“Bite-Size Bits of Local, National, and Global History”
“Bite-Size Bits of Local, National, and Global History”
Near Thorndale in Williamson County, Texas — The American South (West South Central)

Site of Gano Community

Site of Gano Community Marker image. Click for full size.
By Keith Peterson
1. Site of Gano Community Marker
Inscription. Settlement in this area began in the 1870s. The Wilder family operated a cotton gin, grist mill, blacksmith shop and general store. Other pioneer residents included the Allcorn, Watson, Casey, Gambrell, Gregory, and Howe families. By the 1890s the community was named Gano in honor of Confederate General R.M. Gano and included a post office, school and church. The town began to decline after the general store closed. The church building was not rebuilt after a storm, and the school was consolidated with Milam County schools in 1919. Few vestiges of the town remain.
Erected 1997 by the Texas Historical Commission. (Marker Number 12700.)
Location. 30° 31.375′ N, 97° 11.27′ W. Marker is near Thorndale, Texas, in Williamson County. Marker can be reached from the intersection of FM-486 and CR-441. Touch for map. Marker is in this post office area: Thorndale TX 76577, United States of America.
Other nearby markers. At least 8 other markers are within 11 miles of this marker, measured as the crow flies. Shiloh Baptist Church (approx. 2.4 miles away); Lawrence Chapel Cemetery (was approx. 3.8 miles away but has been reported missing. ); Post Oak Island Lodge #181, A.F. & A.M. (approx. 6.4 miles away); St. John Lutheran Church (approx. 7.9 miles away); Town of Thrall (approx. 8 miles away); Pioneer Publisher and Printer David Ervin Lawhon (approx. 8 miles away); Mager Cemetery (approx. 8.2 miles away); Type Cemetery (approx. 10 miles away).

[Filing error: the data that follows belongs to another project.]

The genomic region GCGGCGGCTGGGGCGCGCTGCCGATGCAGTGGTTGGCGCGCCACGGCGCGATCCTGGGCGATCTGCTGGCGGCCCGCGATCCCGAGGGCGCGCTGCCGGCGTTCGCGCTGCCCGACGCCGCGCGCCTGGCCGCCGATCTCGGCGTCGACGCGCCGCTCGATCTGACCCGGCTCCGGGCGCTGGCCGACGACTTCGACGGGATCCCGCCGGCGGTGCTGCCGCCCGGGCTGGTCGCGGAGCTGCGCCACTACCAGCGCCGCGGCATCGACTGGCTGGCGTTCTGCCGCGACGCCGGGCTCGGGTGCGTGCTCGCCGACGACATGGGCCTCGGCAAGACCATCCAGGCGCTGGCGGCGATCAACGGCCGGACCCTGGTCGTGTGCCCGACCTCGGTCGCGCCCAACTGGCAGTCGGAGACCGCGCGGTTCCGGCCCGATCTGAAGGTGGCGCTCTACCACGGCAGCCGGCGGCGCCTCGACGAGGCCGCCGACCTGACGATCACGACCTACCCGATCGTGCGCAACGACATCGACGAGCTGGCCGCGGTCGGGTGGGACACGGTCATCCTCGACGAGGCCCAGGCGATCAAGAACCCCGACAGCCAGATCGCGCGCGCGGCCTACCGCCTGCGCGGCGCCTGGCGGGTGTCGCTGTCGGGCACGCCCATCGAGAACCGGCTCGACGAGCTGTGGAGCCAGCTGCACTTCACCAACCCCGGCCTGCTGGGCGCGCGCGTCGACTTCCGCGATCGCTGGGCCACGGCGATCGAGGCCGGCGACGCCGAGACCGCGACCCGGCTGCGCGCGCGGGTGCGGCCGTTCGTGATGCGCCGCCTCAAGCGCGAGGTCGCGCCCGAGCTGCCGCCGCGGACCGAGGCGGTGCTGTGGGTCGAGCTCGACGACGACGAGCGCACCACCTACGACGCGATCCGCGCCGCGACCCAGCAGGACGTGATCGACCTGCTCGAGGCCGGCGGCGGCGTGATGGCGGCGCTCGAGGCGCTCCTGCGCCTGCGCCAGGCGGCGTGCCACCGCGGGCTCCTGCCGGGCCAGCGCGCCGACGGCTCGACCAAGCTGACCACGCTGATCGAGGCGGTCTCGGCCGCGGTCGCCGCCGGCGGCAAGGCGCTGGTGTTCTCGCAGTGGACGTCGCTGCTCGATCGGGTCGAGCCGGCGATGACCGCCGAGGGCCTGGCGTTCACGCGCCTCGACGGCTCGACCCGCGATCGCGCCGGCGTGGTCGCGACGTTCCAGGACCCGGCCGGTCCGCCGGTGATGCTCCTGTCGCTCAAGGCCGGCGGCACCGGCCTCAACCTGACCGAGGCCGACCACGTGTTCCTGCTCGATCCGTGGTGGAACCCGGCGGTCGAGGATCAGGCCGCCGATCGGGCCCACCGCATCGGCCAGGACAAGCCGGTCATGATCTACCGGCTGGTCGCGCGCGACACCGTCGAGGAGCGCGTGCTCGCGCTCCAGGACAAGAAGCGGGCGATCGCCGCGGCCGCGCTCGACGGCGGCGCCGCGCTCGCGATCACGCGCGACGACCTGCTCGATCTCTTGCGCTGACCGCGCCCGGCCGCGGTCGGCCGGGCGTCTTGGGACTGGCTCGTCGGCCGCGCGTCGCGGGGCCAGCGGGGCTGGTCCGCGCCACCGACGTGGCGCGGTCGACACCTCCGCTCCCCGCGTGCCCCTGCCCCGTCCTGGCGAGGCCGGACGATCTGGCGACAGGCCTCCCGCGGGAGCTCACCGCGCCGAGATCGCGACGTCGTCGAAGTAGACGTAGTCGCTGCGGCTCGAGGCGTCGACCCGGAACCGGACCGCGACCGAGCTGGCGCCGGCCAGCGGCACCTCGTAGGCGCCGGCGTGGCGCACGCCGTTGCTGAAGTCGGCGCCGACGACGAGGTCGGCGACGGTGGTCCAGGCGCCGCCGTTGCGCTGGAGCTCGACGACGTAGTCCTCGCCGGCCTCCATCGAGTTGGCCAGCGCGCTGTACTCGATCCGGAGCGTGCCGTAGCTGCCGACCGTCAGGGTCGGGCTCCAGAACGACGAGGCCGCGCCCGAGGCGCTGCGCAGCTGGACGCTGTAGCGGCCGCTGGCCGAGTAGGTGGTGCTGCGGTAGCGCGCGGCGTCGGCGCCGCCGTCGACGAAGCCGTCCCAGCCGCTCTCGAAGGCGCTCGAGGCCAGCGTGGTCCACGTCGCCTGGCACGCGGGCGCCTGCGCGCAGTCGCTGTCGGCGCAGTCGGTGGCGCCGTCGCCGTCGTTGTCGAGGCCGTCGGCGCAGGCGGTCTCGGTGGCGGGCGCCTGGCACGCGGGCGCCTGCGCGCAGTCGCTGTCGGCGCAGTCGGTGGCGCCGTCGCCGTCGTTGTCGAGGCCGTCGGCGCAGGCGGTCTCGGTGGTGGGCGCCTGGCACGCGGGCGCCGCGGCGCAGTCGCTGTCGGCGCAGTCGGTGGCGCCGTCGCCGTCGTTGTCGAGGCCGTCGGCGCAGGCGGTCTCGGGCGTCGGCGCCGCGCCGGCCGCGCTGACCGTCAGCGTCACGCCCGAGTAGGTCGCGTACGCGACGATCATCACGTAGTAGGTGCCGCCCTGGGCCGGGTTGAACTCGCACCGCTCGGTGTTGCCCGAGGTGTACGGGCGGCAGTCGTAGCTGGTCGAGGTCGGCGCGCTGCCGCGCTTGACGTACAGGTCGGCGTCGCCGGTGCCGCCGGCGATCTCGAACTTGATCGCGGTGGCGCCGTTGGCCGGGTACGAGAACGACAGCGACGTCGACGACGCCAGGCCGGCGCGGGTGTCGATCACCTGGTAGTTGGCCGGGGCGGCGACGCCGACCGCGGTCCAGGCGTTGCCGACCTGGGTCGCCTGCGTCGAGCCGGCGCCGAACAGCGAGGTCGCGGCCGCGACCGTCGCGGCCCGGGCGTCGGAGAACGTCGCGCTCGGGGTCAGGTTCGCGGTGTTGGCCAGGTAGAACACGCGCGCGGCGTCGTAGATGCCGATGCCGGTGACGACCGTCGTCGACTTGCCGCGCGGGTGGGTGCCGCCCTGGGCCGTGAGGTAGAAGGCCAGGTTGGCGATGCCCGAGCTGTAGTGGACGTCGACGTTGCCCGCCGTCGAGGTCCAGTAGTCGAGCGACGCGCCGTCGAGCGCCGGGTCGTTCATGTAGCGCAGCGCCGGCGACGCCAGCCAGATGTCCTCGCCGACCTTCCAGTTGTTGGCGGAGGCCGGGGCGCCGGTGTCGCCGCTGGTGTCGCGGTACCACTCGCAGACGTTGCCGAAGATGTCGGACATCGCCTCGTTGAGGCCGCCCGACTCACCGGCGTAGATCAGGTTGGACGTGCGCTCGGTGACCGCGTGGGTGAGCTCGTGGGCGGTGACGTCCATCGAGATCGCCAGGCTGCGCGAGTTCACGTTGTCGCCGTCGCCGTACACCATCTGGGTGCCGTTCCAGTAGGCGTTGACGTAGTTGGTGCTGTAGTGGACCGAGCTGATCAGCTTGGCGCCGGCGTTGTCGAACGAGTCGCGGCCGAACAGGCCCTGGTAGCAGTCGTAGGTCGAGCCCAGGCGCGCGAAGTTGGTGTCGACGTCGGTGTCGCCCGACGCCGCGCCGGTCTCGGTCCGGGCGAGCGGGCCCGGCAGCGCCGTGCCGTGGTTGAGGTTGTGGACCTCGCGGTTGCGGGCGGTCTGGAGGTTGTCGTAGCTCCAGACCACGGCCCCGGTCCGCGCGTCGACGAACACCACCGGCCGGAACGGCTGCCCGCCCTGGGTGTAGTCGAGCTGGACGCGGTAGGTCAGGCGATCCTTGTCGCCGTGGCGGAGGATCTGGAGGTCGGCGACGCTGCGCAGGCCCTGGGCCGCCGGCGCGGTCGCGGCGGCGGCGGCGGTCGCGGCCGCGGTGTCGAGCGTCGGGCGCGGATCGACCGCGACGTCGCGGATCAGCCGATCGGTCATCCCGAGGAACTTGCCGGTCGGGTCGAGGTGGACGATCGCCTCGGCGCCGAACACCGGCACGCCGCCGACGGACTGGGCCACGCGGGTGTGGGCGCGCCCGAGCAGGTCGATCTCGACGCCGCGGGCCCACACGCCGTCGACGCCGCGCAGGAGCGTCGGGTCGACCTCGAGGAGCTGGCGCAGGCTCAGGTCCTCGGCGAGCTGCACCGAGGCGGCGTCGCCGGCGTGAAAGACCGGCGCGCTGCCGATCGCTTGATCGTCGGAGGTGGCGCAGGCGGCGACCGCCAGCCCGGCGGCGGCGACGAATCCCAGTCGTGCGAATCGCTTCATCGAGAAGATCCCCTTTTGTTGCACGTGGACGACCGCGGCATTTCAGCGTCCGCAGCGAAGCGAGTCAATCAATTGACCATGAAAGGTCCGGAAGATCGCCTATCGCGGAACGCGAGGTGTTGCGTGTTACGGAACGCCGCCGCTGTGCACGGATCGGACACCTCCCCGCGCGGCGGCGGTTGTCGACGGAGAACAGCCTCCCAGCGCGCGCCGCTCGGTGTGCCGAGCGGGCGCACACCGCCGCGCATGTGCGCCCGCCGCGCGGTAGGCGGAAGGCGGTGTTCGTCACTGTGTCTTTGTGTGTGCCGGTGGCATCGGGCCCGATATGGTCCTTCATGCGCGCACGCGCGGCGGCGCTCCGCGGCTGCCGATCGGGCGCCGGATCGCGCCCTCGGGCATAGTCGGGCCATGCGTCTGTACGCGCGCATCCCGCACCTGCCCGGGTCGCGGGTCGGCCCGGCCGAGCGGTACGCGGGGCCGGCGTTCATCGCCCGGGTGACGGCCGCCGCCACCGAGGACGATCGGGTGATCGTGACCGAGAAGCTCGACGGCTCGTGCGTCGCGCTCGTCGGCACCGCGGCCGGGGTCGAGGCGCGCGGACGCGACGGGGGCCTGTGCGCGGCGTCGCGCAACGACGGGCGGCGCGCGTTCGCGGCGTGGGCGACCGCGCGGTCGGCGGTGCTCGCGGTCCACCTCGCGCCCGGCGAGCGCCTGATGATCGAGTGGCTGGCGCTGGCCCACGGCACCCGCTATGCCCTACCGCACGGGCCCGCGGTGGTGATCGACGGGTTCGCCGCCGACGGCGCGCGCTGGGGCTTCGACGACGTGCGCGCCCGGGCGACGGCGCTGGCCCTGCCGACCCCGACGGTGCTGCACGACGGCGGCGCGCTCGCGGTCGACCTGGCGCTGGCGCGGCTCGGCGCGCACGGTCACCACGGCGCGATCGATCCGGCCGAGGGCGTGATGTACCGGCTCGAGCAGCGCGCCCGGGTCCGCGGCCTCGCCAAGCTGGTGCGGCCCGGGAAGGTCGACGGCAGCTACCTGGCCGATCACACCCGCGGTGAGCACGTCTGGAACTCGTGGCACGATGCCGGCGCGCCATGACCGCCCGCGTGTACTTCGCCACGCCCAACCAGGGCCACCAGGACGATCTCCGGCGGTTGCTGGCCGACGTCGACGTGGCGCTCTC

Also see . . .  Handbook of Texas Online: GANO, TEXAS. (Submitted on December 6, 2009, by Keith Peterson of Cedar Park, Texas.)
Categories. Notable Places
Credits. This page was last revised on October 30, 2016. This page originally submitted on December 6, 2009, by Keith Peterson of Cedar Park, Texas. This page has been viewed 755 times since then and 28 times this year. Photo   1. submitted on December 6, 2009, by Keith Peterson of Cedar Park, Texas. • Bill Pfingsten was the editor who published this page.
Editor’s want-list for this marker. A wide area photo of the marker and the surrounding area in context. • Can you help?
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